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Montgomery is considered the birthplace of the Civil Rights Movement, and it’s part of the official U.S. Civil Rights Trail. That means there’s tons of Civil Rights history tied to the city and to the River Region as a whole. Here’s your guide to some of the most moving and interesting Civil Rights attractions and sites in the River Region.

The Southern Poverty Law Center’s Civil Rights Memorial is an impactful monument that’s engraved with the names of Civil Rights leaders and important historical events related to the Civil Rights Movement. This monument was designed by Maya Lin, who also designed the Vietnam Veterans Memorial. Visitors are encouraged to physically touch the engraved names and reflect on the true meaning and impact of the Civil Rights Movement and its leaders. The Civil Rights Memorial Center (temporarily closed due to COVID-19 as of 06-13-21) is located right across from the Memorial and contains educational exhibits about the Civil Rights Movement, a Wall of Tolerance, and more. 

Troy University- Montgomery’s Rosa Parks Museum is committed to honoring Rosa Parks, who famously refused to give up her bus seat and was arrested in 1955, sparking the Montgomery Bus Boycott. The Museum and Library are located at the very same site where the arrest occurred. Museum visitors will enjoy seeing historical artifacts related to the Bus Boycott and the Civil Rights Movement as a whole, along with a restored bus and a virtual reenactment of Parks’ arrest. Visitors can go on self-guided tours of the Museum or arrange guided tours for large groups. 

Fun Fact: Rosa Parks and her family actually attended the dedication of the Museum on December 1, 2000— the 45th anniversary of her arrest.

The Freedom Rides Museum is an official destination on the U.S. Civil Rights Trail that honors the legacy of the Freedom Riders, a group of young people who traveled the South in 1961 as a way to challenge racial segregation. The Museum is housed in the very same Greyhound Bus Station where the Freedom Riders stopped at and were met with mob violence. It’s historically accurate and reflects how many buildings actually looked while racial segregation was being practiced. Guided tours are available for groups of ten or more, but anyone can take a self-guided tour. 

The Equal Justice Initiative’s Legacy Museum is an 11,000-square-foot facility that’s built near the previous site of a historic slave auction on land where a slave warehouse once stood. Exhibits detail the history of African American enslavement, the horrors of racial lynching, and much more through the use of videos, artifacts, and recreated scenes. The National Memorial for Peace and Justice is located less than a mile away from the Museum and can be reached by walking or by shuttle. This six-acre outdoor memorial is “dedicated to the legacy of enslaved Black people, people terrorized by lynching, African Americans humiliated by racial segregation and Jim Crow, and people of color burdened with contemporary presumptions of guilt and police violence.” Sculptures and monuments help visitors visualize the true terrors of racial injustice and inequality. Tours of both the Museum and the Memorial are self-guided.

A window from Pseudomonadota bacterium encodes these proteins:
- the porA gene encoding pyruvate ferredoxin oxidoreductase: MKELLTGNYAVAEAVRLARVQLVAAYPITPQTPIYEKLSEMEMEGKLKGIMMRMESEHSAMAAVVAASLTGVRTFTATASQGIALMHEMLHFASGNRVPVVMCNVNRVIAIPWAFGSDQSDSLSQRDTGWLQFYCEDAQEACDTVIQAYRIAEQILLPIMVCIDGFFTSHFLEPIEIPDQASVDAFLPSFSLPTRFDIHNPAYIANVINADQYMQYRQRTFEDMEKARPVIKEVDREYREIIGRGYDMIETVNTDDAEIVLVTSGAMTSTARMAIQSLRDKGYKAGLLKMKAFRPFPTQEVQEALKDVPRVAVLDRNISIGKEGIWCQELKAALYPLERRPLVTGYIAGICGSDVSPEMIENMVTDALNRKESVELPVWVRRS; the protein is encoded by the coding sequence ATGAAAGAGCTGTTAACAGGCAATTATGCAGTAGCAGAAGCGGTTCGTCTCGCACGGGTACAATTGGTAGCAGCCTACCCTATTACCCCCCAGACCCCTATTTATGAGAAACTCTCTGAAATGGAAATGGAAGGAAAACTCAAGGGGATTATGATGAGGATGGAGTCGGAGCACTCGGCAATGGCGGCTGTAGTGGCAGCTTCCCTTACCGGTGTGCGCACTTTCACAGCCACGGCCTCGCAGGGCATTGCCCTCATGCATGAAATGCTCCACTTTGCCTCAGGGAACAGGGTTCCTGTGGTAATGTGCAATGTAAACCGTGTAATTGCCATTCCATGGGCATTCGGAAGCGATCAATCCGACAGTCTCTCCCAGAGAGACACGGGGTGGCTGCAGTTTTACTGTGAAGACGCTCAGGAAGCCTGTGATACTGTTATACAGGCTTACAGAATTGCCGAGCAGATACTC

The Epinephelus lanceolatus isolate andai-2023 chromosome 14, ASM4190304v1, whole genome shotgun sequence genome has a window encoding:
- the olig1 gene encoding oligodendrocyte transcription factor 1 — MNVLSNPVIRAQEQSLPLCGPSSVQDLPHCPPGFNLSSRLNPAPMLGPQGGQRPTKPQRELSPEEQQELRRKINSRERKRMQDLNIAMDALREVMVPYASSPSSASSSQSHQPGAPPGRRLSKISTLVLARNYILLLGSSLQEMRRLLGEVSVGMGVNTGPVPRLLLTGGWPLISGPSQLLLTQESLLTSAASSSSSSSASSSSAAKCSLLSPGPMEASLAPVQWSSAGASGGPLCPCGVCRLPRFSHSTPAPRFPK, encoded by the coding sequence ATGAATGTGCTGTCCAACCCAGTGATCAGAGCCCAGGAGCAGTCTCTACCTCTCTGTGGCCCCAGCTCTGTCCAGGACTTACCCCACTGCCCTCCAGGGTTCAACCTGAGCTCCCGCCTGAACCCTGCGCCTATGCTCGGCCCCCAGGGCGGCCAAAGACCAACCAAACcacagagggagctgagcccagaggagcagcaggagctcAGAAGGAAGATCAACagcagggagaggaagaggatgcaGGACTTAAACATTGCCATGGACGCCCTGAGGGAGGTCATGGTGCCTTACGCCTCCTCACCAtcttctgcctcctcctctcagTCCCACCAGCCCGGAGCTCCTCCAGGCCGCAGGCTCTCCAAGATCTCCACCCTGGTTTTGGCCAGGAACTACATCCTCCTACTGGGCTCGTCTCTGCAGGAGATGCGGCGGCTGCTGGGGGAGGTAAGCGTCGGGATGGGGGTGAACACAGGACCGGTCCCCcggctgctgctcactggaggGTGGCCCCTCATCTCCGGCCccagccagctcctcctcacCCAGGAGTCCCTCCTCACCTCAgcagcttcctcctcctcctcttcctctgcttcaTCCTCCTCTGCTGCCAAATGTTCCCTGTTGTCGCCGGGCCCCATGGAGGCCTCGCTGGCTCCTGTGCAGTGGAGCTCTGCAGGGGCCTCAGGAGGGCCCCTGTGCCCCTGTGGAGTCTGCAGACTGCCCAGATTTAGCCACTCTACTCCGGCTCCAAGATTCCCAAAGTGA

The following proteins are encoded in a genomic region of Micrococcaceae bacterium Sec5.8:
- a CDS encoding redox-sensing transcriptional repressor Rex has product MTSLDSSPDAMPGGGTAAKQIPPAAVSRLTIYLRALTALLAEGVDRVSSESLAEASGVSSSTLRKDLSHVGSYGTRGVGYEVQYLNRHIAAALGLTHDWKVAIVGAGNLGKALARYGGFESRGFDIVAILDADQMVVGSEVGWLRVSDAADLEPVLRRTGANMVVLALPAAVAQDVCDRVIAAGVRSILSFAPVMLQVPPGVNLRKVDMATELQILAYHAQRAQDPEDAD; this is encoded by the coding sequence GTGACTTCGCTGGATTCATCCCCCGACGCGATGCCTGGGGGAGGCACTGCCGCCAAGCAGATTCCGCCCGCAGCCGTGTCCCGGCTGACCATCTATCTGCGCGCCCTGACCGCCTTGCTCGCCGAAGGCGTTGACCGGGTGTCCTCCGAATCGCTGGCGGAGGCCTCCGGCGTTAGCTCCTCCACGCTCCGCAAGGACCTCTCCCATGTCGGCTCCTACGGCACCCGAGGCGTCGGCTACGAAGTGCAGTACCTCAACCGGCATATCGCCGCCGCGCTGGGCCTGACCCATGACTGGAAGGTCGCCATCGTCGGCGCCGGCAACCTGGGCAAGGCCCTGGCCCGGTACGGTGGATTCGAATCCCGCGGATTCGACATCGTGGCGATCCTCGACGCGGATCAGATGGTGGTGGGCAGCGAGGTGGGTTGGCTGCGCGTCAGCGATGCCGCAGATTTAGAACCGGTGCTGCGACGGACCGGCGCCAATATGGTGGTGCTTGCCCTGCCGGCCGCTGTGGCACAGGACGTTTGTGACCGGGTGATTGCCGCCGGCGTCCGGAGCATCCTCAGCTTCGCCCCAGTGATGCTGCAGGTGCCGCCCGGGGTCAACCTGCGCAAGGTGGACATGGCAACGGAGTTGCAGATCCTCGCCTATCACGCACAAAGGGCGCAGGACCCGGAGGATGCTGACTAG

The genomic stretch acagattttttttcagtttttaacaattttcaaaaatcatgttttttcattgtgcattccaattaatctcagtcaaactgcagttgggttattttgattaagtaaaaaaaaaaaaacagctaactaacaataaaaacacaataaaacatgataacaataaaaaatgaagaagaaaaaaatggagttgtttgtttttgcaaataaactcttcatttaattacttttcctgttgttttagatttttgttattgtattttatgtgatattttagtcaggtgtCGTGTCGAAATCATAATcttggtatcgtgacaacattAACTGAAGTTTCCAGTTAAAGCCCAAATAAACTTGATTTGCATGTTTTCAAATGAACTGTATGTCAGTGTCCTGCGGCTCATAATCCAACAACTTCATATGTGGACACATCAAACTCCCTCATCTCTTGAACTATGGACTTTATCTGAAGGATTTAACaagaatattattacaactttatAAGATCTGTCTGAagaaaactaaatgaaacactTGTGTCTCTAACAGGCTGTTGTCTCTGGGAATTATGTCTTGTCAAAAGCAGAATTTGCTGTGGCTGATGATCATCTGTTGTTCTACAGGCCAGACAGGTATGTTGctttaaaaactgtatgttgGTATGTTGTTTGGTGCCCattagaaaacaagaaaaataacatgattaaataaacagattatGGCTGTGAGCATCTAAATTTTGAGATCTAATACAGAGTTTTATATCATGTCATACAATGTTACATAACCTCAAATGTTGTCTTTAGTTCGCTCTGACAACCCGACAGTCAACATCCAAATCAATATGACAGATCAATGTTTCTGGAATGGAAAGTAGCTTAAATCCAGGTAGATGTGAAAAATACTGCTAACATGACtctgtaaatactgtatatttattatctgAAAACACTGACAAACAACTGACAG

The Dexter Parsonage Museum (temporarily closed due to COVID-19 as of 06-13-21) is where Civil Rights leader Dr. Martin Luther King, Jr. and his family lived while he served as pastor at the Dexter Avenue King Memorial Baptist Church from 1954 through 1960. It has been restored and now accurately reflects what it really looked like while Dr. King lived there, original furniture and all! This museum contains portraits of other pastors who lived in the Parsonage, artifacts from King’s life, information about the Civil Rights Movement, and more. Tours can be arranged through the Church. 

The Alabama State Capitol is the site where Dr. Martin Luther King, Jr.’s 1965 march from Selma to Montgomery for voting rights ended and where he delivered his famous “How Long, Not Long” speech. Visitors can check out this historic spot and head into the building to see original government offices and chambers, as well as amazing antiques and artifacts. Self-guided tours and tours for groups of fifteen or more are available. 

Fun Fact: The Capitol’s Goat Hill Museum Store has a great selection of locally-made gifts and souvenirs! 

The Museum of Alabama and the Alabama Department of Archives and History are conveniently located across from the Capitol and contain everything you need to know about the history of Alabama. The Alabama Voices exhibit contains hundreds of artifacts, documents, and audiovisual programs that detail Alabama’s history and highlight the Civil War and Civil Rights Movement.